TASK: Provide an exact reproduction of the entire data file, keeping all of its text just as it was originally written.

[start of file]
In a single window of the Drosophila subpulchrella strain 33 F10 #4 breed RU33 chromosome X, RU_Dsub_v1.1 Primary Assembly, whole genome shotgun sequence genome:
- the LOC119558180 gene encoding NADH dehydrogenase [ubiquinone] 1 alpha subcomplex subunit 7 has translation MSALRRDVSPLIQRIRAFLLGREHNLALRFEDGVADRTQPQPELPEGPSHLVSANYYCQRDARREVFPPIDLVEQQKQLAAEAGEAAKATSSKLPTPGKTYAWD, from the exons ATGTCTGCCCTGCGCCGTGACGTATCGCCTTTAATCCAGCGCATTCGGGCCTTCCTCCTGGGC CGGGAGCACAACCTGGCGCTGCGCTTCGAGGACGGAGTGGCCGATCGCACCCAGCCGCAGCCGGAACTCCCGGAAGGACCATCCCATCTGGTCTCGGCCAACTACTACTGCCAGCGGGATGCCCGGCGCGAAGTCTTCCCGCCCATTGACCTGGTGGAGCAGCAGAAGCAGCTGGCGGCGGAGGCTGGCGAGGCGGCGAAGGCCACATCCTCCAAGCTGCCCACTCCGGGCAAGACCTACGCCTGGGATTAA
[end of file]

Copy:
In a single window of the Drosophila subpulchrella strain 33 F10 #4 breed RU33 chromosome X, RU_Dsub_v1.1 Primary Assembly, whole genome shotgun sequence genome:
- the LOC119558180 gene encoding NADH dehydrogenase [ubiquinone] 1 alpha subcomplex subunit 7 has translation MSALRRDVSPLIQRIRAFLLGREHNLALRFEDGVADRTQPQPELPEGPSHLVSANYYCQRDARREVFPPIDLVEQQKQLAAEAGEAAKATSSKLPTPGKTYAWD, from the exons ATGTCTGCCCTGCGCCGTGACGTATCGCCTTTAATCCAGCGCATTCGGGCCTTCCTCCTGGGC CGGGAGCACAACCTGGCGCTGCGCTTCGAGGACGGAGTGGCCGATCGCACCCAGCCGCAGCCGGAACTCCCGGAAGGACCATCCCATCTGGTCTCGGCCAACTACTACTGCCAGCGGGATGCCCGGCGCGAAGTCTTCCCGCCCATTGACCTGGTGGAGCAGCAGAAGCAGCTGGCGGCGGAGGCTGGCGAGGCGGCGAAGGCCACATCCTCCAAGCTGCCCACTCCGGGCAAGACCTACGCCTGGGATTAA